What is Hyperlipidemia?
Lipids present in the bloodstream are referred to as blood lipids, primarily consisting of triglycerides and cholesterol. Triglycerides, also known as neutral fats, are absorbed from the intestine through food and synthesized in the liver. Triglycerides play a role in transporting and storing energy in the blood and are essential for maintaining the normal functioning of organs and tissues.
Cholesterol, on the other hand, has two main sources. A portion is endogenously synthesized by body cells, and the other comes from exogenous dietary sources, mainly animal-based foods like liver and egg yolks. Cholesterol is a crucial component for synthesizing hormones, bile acids, vitamin D, and maintaining the integrity of cell membranes.
Cholesterol can be further categorized into high-density lipoprotein (HDL) and low-density lipoprotein (LDL). HDL, known as “good cholesterol,” removes excess cholesterol from blood vessel walls and transports it back to the liver for metabolism. On the other hand, LDL, known as “bad cholesterol,” transports cholesterol from the liver through the bloodstream to peripheral tissues for utilization. Due to its smaller size, LDL is prone to accumulate in blood vessel walls, leading to atherosclerosis and cardiovascular diseases.
When the levels of total cholesterol (TC), triglycerides (TG), or LDL exceed standard values in the blood, it is diagnosed as hyperlipidemia. Prolonged high blood lipid levels can contribute to the development of atherosclerosis, narrowing of blood vessels, blood clot formation, and, consequently, the occurrence of cardiovascular diseases such as angina, myocardial infarction, and stroke.
|Ideal (mg/dl)||High (mg/dl)||Dangerous (mg/dl)||Very Dangerous (mg/dl)|
(Fasting for 12 hours)
(Fasting for 12 hours)
Note: Diagnostic criteria for hyperlipidemia
How to Manage Hyperlipidemia?
Preventing hyperlipidemia involves lifestyle changes such as quitting smoking, regular exercise, maintaining a healthy diet, maintaining an ideal weight, and medication control. Additionally, incorporating relevant dietary supplements can effectively improve hyperlipidemia. Here are some related health foods:
Fish oil is rich in omega-3 polyunsaturated fatty acids, and studies have confirmed its cardiovascular health benefits, anti-inflammatory properties, thrombus inhibition, anti-depressant effects, lipid-lowering, anti-dementia properties, and eye health benefits. Among them, EPA and DHA are particularly beneficial.
According to a Taiwanese professor of cardiology at National Taiwan University Hospital, high-concentration fish oil is effective in improving elevated triglycerides. In addition to medications such as statins and fibrate derivatives for reducing triglycerides, high-concentration fish oil has also shown effectiveness. It is worth noting that improper use of statins and fibrate derivatives may lead to side effects such as abnormal liver function and may cause rhabdomyolysis and acute renal failure due to drug interactions.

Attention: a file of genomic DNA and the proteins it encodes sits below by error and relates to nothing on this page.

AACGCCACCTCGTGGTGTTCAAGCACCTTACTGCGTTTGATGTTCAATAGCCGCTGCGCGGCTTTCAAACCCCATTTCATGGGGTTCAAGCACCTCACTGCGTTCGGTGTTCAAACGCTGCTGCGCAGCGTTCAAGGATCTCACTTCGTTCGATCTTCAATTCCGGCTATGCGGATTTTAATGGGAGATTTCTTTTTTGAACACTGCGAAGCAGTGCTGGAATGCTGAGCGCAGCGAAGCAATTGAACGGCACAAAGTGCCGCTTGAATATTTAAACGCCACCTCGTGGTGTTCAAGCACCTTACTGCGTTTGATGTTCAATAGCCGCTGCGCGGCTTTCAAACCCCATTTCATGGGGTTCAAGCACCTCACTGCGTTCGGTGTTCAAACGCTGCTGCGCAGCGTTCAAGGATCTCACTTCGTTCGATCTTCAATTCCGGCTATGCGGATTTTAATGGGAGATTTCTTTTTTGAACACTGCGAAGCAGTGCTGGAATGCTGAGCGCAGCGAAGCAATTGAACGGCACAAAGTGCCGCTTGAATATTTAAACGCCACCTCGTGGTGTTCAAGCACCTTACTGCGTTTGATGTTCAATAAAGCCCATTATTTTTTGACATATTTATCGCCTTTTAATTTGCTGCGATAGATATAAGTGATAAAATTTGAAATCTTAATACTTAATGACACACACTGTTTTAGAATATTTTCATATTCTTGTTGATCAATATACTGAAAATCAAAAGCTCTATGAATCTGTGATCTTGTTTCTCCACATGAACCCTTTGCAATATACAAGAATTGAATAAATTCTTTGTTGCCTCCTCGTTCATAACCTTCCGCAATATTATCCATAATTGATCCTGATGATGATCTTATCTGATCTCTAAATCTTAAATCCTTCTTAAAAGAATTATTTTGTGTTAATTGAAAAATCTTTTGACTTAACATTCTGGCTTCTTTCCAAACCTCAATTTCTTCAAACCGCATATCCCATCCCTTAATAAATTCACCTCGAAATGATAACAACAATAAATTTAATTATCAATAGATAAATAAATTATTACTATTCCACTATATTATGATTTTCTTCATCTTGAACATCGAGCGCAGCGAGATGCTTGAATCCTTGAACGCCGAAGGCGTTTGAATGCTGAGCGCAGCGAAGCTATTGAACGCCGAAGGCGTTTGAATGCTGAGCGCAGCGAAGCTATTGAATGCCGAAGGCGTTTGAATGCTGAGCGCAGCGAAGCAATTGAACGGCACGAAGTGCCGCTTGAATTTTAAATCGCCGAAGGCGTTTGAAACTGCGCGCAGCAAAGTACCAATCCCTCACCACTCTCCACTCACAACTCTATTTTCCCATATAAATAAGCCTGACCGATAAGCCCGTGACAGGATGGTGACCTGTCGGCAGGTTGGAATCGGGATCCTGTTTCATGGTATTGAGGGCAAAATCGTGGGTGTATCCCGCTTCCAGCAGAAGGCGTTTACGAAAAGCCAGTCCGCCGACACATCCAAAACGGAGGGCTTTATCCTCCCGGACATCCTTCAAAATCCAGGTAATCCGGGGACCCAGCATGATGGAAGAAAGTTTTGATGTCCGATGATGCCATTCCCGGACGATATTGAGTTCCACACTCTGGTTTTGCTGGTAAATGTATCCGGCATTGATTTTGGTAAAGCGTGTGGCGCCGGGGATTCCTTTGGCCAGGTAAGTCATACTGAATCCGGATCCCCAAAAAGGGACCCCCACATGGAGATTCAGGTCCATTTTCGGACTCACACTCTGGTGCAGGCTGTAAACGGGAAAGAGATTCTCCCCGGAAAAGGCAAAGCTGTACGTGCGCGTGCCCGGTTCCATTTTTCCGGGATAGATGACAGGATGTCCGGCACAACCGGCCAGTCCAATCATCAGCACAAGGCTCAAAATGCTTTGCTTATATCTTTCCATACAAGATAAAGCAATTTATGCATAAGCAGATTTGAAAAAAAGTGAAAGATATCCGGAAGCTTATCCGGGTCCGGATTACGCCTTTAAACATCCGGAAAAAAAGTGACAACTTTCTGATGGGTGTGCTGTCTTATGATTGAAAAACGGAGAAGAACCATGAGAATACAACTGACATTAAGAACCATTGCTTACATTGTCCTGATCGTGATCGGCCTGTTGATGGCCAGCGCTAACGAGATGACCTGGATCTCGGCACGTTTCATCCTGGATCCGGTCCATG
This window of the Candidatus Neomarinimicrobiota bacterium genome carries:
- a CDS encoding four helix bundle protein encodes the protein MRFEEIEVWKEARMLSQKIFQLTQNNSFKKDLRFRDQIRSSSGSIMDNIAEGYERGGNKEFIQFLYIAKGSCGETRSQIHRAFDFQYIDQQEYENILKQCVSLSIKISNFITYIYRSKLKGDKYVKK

Clinical experiments abroad have shown that fish oil with EPA/DHA concentrations above 80% has better absorption rates and is effective in reducing triglycerides. Therefore, Taiwan’s Ministry of Health and Welfare recommends high-concentration fish oil containing EPA/DHA above 80% for treating elevated triglycerides. EPA and DHA in Omega-3 increase liver beta-oxidation, reduce liver synthesis of triglycerides, and increase the activity of plasma lipoprotein lipase, thereby reducing blood triglyceride levels.
Red Yeast Rice
Red yeast rice, as documented in the Chinese Pharmacopoeia, has the effects of enhancing physical strength, aiding digestion, and promoting blood circulation. Fermented red yeast rice contains various compounds such as dimeric acids and amino butyric acid, among which “monacolin K” (Monacolin K) is well-known. Monacolin K, especially, has been thoroughly researched for its primary efficacy in inhibiting endogenous cholesterol synthesis by blocking hydroxymethylglutaryl-coenzyme A reductase (HMG-CoA reductase), reducing cholesterol production in the body, and achieving the effect of lowering hyperlipidemia.  
Natto is a traditional Japanese fermented food made from soybeans through the action of Bacillus subtilis natto, characterized by stickiness and a distinct odor. Natto is rich in nutrients, with “nattokinase” being the most extensively studied.
💡Studies indicate that nattokinase has several benefits in preventing cardiovascular diseases, such as dissolving blood clots, inhibiting atherosclerosis, suppressing hypertension, inhibiting platelet aggregation, reducing triglycerides, reducing total cholesterol, and neuroprotection  .
Dietary fiber is a nutrient that is not easily digested and absorbed by the body but is essential. In addition to promoting gastrointestinal motility to aid in bowel movements, dietary fiber can control body weight, regulate blood sugar, improve gut microbiota, and lower blood lipids.
Dietary fiber binds with fat in the intestines, reducing the absorption of fats. Moreover, dietary fiber binds with bile acids, increasing the excretion of bile acids in feces. This prompts the liver to recycle blood cholesterol to synthesize bile acids, meeting the body’s demand for bile acids. Studies also indicate that daily supplementation of an appropriate amount of dietary fiber significantly reduces total cholesterol, triglycerides, LDL, and atherosclerosis indicators in the blood   .
Green tea is a common beverage in Asia, and epidemiological and clinical experiments have proven that consuming green tea can maintain cardiovascular health. Catechins are the main polyphenolic compounds in green tea, and they possess antioxidant, anti-inflammatory, anti-atherosclerotic, anti-thrombotic, and anti-lipogenic enzyme inhibition effects, reducing fat absorption, among other benefits. Through various mechanisms, green tea achieves vascular protection.